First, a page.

You Can Now Buy A Home Without Selling Any Of Your Bitcoin With Crypto Mortgages. Here Are The Pros & Cons
- May 11, 2022
- 7 min read
Take a guess which year this was written:
When asked which payment method they used most often, 43% of Singaporeans preferred cash, as compared to 3% who used mobile wallets, and 2% who used contactless payments.
If you’re anything like me, you’d be shocked to learn that this survey was conducted in 2017. That’s just 5 years ago!
And just a year before that in 2016, people were concerned with the security of e-wallets, with articles even claiming that “digital wallets are likely to end up becoming alternative players”.
This could not be more wrong today, as the future of payments is most definitely digital.
It was at that same time in 2017 that I first used the QR code to make my first PayNow payment buying a cuppa joe, and it seemed clear to me back then that physical cash would be a thing of the past.
Today (spurred on by the pandemic as well) it’s become the norm for me and so many others.
And so if there’s anything to learn from the above, it’s just how quickly trends and technology can catch on.
This brings me to my main topic today – crypto mortgages.
So what are crypto mortgages?
Basically, it allows you to finance the purchase of real estate with a loan that is backed by bitcoin.
Getting The Basics Straight
Here’s the situation though.
Given that bitcoin still has the potential to go up in value (although hard to see now since the Crypto market is a sea of red!), those who are looking at buying a home but have their wealth tied up in bitcoin will find it hard to sell their bitcoin to fund their real estate purchase.
You know, it’s an opportunity cost type thing. The fear is always that the value of bitcoin suddenly shoots up in the next few months while your property purchase stays stagnant.
So with crypto mortgages, you can now use your digital assets as collateral to receive either cash or stable coins as a loan. One alternative to this is that you can convert your digital “money” to fiat cash, but that comes with its own tax consequences.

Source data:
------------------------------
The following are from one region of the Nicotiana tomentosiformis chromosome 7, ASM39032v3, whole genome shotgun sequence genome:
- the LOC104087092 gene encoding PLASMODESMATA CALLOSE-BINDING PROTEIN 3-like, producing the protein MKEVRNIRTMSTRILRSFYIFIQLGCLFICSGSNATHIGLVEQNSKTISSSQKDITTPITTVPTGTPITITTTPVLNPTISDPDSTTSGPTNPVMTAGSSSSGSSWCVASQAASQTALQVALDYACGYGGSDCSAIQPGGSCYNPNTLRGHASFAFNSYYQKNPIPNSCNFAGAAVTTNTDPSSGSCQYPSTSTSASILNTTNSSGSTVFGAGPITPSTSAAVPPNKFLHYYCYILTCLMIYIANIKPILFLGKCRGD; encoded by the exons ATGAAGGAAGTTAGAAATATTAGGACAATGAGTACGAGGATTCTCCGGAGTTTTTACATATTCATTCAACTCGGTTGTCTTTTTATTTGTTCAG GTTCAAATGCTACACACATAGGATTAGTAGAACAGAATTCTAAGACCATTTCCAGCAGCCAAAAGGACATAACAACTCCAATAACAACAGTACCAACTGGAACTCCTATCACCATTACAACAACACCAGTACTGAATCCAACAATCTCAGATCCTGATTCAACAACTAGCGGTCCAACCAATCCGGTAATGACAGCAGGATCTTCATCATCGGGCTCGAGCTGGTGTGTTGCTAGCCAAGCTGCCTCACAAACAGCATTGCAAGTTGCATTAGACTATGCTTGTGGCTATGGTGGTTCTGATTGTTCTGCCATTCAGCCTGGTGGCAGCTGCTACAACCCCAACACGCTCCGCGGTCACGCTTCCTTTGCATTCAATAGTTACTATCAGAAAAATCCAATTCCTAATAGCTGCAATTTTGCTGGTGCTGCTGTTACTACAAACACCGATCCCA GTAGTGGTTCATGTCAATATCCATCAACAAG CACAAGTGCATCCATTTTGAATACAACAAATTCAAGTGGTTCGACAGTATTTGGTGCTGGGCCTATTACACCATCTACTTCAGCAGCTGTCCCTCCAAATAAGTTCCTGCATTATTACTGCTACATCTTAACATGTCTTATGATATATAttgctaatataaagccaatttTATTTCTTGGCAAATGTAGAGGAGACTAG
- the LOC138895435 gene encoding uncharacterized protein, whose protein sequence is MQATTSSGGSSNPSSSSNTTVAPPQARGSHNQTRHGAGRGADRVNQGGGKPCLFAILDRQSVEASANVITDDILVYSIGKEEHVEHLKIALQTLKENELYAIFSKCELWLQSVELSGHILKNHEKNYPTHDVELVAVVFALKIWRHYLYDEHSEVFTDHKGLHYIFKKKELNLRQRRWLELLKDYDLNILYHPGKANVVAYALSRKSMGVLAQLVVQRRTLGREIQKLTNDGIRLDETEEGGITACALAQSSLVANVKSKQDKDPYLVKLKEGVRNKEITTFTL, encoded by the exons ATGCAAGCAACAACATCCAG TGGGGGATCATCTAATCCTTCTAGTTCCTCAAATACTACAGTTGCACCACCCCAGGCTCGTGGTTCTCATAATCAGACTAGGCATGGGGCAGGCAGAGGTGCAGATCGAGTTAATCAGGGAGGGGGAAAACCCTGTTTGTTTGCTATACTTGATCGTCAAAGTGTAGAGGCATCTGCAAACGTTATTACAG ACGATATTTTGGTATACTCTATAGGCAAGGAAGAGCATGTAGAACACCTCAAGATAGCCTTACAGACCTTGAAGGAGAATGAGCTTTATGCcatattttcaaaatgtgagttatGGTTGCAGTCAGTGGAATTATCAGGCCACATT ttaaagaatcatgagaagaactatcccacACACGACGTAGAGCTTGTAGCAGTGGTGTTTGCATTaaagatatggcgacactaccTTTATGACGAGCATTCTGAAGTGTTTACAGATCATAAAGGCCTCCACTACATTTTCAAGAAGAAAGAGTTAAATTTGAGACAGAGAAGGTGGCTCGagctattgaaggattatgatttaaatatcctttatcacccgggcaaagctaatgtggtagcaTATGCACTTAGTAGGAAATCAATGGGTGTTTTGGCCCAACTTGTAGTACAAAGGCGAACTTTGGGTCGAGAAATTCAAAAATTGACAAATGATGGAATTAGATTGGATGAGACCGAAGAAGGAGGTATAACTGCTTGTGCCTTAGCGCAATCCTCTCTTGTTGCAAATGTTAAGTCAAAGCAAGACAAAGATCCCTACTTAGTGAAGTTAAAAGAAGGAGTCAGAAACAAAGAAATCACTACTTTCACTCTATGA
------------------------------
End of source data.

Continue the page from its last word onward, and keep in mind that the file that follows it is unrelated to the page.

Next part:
By pledging your crypto assets, you’ll have to pay the amount off over a certain agreed tenure. This could be over something like 30 years.
CeFi Crypto Loans vs DeFi Crypto Loans
CeFi (Centralised Finance) crypto loans depend on a central entity to take custody of the collateral. This means that by pegging your crypto coins, you cannot access your collateralised assets.
DeFi (Decentralised Finance) crypto loans use smart contracts instead of a central entity. You’ll still have control over the coins that you peg unless you default on the loan. However, it does not provide cash directly to you. Instead, you receive stable coins (e.g. USDT, UST, DAI) that are less volatile, which you can then use to exchange for cash. The downside to this is that it has higher IR than CeFi loans.
Other schools of thought include using blockchain technology to transact the deal instead of traditionally exercising the deal, which we all know takes forever and is pretty inefficient.
Traditionally, borrowing against your crypto would require you to continuously refinance your loan. But companies like Milo (NOT THE MALT DRINK), ledn, Abracadabra, Alchemix, and Figure have solved the issue, allowing borrowers more time to build their wealth through investing in real estate (as said by Milo’s CEO, Rupena).
However, there are definitely its own sets of risks. Even Rupena affirmed that regular investors with no high-risk tolerance should give this new mortgage a miss. The volatility of the coin’s value and lack of understanding of the real estate market could be your major pit falls. Don’t bite off more than you can chew.
Currently, Milo and Figure offer 100% loan of your cryptocurrency value with no downpayment required. Milo offers loans up to US$5M and accepts BTC, ETH, and stablecoins, whereas Figure offers a maximum mortgage of US$20M and accepts BTC and ETH.
Before approving any loan, your full credit profile will be assessed – how much debt you have on your car, your credit card, and other liabilities.
Thus far, 63 countries already have these crypto-mortgage transactions including USA, Canada, UK, Argentina, and Mexico. Singapore has her own share of co-investing in real estate investing via blockchain tech too.